In September 1939, the Germans established the Stutthof camp in a wooded area west of Stutthof (Sztutowo), a town about 22 miles east of Danzig (Gdansk). The area was secluded: to the north was the Bay of Danzig, to the east the Vistula Bay, and to the west the Vistula River. The land was very wet, almost at sea level. The camp was situated along the Danzig-Elbing highway on the way to the popular Baltic Sea resort town of Krynica Morska.
Originally, Stutthof was a civilian internment camp under the Danzig police chief. In November 1941, it became a "labor education" camp, administered by the German Security Police. Finally, in January 1942, Stutthof became a regular concentration camp.
The original camp (known as the old camp) was surrounded by barbed-wire fences. In 1943, the camp was enlarged and a new camp was constructed alongside the earlier one. It was surrounded by electrified barbed-wire fences. The camp staff consisted of SS guards and, after 1943, Ukrainian auxiliaries.
Tens of thousands of people, perhaps as many as 100,000, were deported to the Stutthof camp. The prisoners were mainly non-Jewish Poles. There were also Polish Jews from Warsaw and Bialystok, and Jews from forced-labor camps in the occupied Baltic states, which the Germans evacuated in 1944 as Soviet forces approached.
Conditions in the camp were brutal. Many prisoners died in typhus epidemics that swept the camp in the winter of 1942 and again in 1944. Those whom the SS guards judged too weak or sick to work were gassed in the camp's small gas chamber. Gassing with Zyklon B gas began in June 1944. Camp doctors also killed sick or injured prisoners in the infirmary with lethal injections. More than 60,000 people died in the camp.
STUTTHOF: FORCED LABOR AND SUBCAMPS
The Germans used Stutthof prisoners as forced laborers. Some prisoners worked in SS-owned businesses such as the German Equipment Works (DAW), located near the camp. Others labored in local brickyards, in private industrial enterprises, in agriculture, or in the camp's own workshops. In 1944, as forced labor by concentration camp prisoners became increasingly important in armaments production, a Focke-Wulff airplane factory was constructed at Stutthof. Eventually, the Stutthof camp system became a vast network of forced-labor camps; 105 Stutthof subcamps were established throughout northern and central Poland. The major subcamps were Thorn and Elbing.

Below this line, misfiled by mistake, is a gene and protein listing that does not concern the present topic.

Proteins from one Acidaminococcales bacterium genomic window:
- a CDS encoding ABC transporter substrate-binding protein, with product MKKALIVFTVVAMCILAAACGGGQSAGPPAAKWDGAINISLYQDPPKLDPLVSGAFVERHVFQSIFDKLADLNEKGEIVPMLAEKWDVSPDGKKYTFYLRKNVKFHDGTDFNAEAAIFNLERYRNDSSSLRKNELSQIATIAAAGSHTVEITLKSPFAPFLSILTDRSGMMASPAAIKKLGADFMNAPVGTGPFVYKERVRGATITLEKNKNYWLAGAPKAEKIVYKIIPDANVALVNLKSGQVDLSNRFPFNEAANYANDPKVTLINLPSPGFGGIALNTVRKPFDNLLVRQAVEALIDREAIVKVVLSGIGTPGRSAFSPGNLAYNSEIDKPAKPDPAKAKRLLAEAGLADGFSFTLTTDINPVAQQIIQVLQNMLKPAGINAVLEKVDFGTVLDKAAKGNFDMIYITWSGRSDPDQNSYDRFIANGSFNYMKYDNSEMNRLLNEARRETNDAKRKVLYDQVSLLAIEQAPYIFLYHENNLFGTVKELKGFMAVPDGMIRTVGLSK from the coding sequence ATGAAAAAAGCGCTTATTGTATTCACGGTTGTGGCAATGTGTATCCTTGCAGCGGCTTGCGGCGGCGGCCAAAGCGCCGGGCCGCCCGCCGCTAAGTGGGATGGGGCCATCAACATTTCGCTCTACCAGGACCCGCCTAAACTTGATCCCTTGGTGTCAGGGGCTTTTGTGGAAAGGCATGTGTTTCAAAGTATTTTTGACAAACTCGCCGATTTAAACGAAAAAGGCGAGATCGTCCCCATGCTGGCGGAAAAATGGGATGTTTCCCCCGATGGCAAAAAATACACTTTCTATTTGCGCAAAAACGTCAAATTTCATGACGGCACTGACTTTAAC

STUTTHOF: DEATH MARCHES AND EVACUATIONS
The evacuation of prisoners from the Stutthof camp system in northern Poland began in January 1945. When the final evacuation began, there were nearly 50,000 prisoners, the overwhelming majority of them Jews, in the Stutthof camp system. About 5,000 prisoners from Stutthof subcamps were marched to the Baltic Sea coast, forced into the water, and machine gunned. The rest of the prisoners were marched in the direction of Lauenburg in eastern Germany. They were cut off by advancing Soviet forces. The Germans forced the surviving prisoners back to Stutthof. Marching in severe winter conditions and treated brutally by SS guards, thousands died during the march.
In late April 1945, the remaining prisoners were removed from Stutthof by sea, since Stutthof was completely encircled by Soviet forces. Again, hundreds of prisoners were forced into the sea and shot. Over 4,000 were sent by small boat to Germany, some to the Neuengamme concentration camp near Hamburg, and some to camps along the Baltic coast. Many drowned along the way. Shortly before the German surrender, some prisoners were transferred to Malmo, Sweden, and released to the care of that neutral country. It has been estimated that over 25,000 prisoners, one in two, died during the evacuation from Stutthof and its subcamps.
Soviet forces liberated Stutthof on May 9, 1945, and liberated about 100 prisoners who had managed to hide during the final evacuation of the camp.